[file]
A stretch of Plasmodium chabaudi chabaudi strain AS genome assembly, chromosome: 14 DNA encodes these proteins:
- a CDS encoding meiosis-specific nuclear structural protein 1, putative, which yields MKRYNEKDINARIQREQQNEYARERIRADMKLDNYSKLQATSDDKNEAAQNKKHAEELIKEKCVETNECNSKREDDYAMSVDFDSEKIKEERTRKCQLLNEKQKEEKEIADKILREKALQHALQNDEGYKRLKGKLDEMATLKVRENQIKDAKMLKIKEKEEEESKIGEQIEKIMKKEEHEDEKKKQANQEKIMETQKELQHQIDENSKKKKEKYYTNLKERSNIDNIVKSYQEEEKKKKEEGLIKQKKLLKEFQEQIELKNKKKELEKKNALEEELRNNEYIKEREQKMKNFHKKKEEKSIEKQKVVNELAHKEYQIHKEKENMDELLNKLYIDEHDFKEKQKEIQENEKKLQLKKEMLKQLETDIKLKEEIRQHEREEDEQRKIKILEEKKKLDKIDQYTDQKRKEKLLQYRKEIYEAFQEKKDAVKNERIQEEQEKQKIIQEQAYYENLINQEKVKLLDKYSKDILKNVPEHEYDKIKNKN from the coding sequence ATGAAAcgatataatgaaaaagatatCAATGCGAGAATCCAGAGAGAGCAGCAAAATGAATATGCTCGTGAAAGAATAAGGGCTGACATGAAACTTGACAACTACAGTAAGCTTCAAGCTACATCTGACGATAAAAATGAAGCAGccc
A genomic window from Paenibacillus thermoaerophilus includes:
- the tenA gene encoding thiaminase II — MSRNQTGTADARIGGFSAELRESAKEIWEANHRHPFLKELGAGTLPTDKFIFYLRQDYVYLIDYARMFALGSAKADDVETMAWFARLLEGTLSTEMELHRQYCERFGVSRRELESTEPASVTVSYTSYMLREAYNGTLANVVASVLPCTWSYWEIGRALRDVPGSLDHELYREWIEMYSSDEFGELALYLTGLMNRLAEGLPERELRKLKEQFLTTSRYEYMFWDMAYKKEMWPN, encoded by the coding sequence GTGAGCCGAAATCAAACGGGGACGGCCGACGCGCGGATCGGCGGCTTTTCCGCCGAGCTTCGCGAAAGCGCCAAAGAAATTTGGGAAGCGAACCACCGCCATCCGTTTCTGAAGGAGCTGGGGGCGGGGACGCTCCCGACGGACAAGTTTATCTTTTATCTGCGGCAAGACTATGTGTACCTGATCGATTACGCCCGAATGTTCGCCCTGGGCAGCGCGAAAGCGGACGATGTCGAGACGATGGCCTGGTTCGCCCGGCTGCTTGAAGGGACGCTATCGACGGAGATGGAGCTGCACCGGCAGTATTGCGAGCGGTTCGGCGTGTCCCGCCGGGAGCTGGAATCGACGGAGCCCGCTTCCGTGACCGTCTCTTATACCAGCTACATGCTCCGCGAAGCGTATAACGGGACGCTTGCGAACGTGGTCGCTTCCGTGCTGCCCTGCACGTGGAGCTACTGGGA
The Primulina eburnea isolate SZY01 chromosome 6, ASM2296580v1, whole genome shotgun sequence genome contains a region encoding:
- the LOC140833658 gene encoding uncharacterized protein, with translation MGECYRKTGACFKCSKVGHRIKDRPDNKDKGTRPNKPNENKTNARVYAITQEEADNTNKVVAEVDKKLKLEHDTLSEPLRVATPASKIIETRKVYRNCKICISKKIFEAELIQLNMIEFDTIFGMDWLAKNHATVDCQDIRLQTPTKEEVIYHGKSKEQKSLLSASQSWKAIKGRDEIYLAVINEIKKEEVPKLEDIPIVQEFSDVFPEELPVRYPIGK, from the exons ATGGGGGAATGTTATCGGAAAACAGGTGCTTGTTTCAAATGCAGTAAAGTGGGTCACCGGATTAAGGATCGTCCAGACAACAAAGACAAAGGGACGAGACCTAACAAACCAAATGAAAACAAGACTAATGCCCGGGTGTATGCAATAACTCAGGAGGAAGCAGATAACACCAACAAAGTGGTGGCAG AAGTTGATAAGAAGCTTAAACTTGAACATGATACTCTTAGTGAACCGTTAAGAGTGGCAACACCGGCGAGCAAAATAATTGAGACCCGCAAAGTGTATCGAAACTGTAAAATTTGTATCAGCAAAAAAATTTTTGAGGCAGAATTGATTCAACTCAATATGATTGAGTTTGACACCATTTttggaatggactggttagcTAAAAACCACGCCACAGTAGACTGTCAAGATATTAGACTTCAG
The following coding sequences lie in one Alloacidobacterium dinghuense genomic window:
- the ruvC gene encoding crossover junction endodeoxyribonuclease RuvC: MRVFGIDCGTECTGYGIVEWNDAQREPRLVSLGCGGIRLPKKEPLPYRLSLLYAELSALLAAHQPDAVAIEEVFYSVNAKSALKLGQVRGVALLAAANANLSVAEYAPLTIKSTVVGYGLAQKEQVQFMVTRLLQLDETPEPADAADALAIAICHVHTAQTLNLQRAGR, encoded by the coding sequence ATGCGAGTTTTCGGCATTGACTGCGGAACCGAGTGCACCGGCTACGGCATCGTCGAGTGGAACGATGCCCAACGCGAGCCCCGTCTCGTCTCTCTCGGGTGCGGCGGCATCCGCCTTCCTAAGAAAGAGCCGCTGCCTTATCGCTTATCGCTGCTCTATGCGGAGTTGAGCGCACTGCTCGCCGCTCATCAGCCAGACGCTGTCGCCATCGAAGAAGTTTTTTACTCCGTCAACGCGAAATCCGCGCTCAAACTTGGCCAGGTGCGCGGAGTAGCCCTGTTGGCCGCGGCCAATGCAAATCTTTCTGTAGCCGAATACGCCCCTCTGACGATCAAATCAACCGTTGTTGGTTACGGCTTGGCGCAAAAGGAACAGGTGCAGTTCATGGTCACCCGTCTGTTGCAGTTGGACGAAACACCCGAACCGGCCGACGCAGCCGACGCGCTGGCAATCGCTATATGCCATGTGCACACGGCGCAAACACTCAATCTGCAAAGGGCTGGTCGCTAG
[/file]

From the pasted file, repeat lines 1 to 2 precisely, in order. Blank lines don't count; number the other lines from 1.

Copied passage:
A stretch of Plasmodium chabaudi chabaudi strain AS genome assembly, chromosome: 14 DNA encodes these proteins:
- a CDS encoding meiosis-specific nuclear structural protein 1, putative, which yields MKRYNEKDINARIQREQQNEYARERIRADMKLDNYSKLQATSDDKNEAAQNKKHAEELIKEKCVETNECNSKREDDYAMSVDFDSEKIKEERTRKCQLLNEKQKEEKEIADKILREKALQHALQNDEGYKRLKGKLDEMATLKVRENQIKDAKMLKIKEKEEEESKIGEQIEKIMKKEEHEDEKKKQANQEKIMETQKELQHQIDENSKKKKEKYYTNLKERSNIDNIVKSYQEEEKKKKEEGLIKQKKLLKEFQEQIELKNKKKELEKKNALEEELRNNEYIKEREQKMKNFHKKKEEKSIEKQKVVNELAHKEYQIHKEKENMDELLNKLYIDEHDFKEKQKEIQENEKKLQLKKEMLKQLETDIKLKEEIRQHEREEDEQRKIKILEEKKKLDKIDQYTDQKRKEKLLQYRKEIYEAFQEKKDAVKNERIQEEQEKQKIIQEQAYYENLINQEKVKLLDKYSKDILKNVPEHEYDKIKNKN from the coding sequence ATGAAAcgatataatgaaaaagatatCAATGCGAGAATCCAGAGAGAGCAGCAAAATGAATATGCTCGTGAAAGAATAAGGGCTGACATGAAACTTGACAACTACAGTAAGCTTCAAGCTACATCTGACGATAAAAATGAAGCAGccc